Kimberly’s Reef — Rusty’s in Cape to host fundraiser for FGCU reef project
A fundraising event for an underwater laboratory and classroom for Florida Gulf Coast University students takes places Thursday at Rusty’s Raw Bar & Grill in Cape Coral.
In partnership with the Florida Shell Company, LLC, an initiative titled the “Restoration Reef Project” aims to raise funds for FGCU Water School’s Ves-ter Field Station so that the university can deploy “Kimber-ly’s Reef” as an innovative and local underwater reef laboratory and classroom.
Located 10 miles offshore and 30-feet deep in the Gulf of Mexico, the FGCU Research Reef: Kim-berly’s Reef, brings a living laboratory to the coastal waters off Collier and Lee counties.
“These concrete box culverts will attract sea life, and we will see growth in a short period of time,” said Helen Noble, who handles community engagement and outreach for Vester Marine Field Station. “This will be one of a kind in stature. This infrastructure will not be moved by current action, and will remain steady, steadfast and be a great landmark to really become a permanent infrastructure in the Gulf of Mexico.”
Officials at FGCU said this inter-disciplinary research and education platform will provide students and the scientific community with hands-on applications and solutions within their fields of study, ranging from environmental sciences and conservation to marine engineering, chemistry, biology, business; economics, engineering sciences, computer science and technology; the health sciences, art installation and education. The site will also be the exclusive training site for the American Academy of Underwater Sciences, FGCU scientific divers.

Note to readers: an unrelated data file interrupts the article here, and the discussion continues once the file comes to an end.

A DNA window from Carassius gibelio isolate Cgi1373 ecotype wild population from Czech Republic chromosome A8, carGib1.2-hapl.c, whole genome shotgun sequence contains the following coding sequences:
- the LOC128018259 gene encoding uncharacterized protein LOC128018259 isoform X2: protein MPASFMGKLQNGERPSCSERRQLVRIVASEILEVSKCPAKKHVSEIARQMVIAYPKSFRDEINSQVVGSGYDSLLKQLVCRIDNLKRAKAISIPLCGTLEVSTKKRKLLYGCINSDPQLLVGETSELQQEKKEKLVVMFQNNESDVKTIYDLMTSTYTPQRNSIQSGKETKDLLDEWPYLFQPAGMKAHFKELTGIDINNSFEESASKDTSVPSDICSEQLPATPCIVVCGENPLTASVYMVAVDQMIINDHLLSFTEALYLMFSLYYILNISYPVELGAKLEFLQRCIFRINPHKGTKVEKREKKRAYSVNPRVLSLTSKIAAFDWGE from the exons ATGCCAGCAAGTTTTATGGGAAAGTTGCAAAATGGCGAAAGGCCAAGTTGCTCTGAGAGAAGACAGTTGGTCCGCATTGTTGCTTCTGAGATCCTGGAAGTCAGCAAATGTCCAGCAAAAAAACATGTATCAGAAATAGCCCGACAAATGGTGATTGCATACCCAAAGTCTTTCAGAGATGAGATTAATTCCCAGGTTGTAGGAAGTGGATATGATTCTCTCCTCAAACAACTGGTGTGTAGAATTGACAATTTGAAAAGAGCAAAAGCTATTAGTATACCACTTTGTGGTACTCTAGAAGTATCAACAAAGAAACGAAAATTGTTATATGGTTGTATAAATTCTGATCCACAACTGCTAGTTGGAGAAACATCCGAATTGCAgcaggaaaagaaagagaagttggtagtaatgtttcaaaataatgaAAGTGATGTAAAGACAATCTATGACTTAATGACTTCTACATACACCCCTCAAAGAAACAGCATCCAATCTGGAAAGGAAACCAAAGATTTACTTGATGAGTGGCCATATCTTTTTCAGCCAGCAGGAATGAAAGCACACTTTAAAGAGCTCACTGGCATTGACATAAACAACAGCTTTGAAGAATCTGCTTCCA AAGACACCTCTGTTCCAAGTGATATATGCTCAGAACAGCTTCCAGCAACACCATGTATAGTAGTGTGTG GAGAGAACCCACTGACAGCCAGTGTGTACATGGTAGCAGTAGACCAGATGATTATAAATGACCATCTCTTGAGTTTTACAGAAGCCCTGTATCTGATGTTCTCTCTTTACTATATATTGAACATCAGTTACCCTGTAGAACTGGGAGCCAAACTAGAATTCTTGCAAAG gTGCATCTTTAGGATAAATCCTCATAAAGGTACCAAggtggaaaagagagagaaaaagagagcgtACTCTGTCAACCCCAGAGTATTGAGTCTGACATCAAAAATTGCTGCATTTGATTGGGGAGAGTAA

“It’s going to be for students of all ages — whether that’s FGCU students or from neighboring schools or universities that come down and work with us,” Noble said. “It’s creating an opportunity for the Vester Mariner and Water School to really get that experience under water.”
The reef is named in honor of Kimberly Anne Rieseberg, daughter of Eric Rieseberg, who died of cancer on her fourth birthday.
Kimberly’s Reef will be a research platform that provides data to study water quality, sustainability, ecosystem and human health — all of which impact coastal communities in the state of Florida. The project originated in 2019 but was put on hold due to the COVID-19 pandemic.
Noble said this local data source can provide valuable resources and information to coastal communities throughout Florida and other parts of the United States. The oceanographic sensors and instrumentation housed on the FGCU buoy system will monitor the meteorological and oceanographic conditions of the reef area and relay data to the base station installed at the Vester Field Station. Through the buoy system, FGCU becomes an integral tracking center, part of the National Weather Service network for marine and weather forecasting, hurricane and severe storm warnings, and climate monitoring.
Kimberly’s Reef will be instrumental in protecting health and public safety, supporting healthy ecosystems and water quality, mitigating the effects of storms and man-made disasters, ensuring safe and efficient marine operations, and monitoring the Gulf for long-term changes and environmental trends.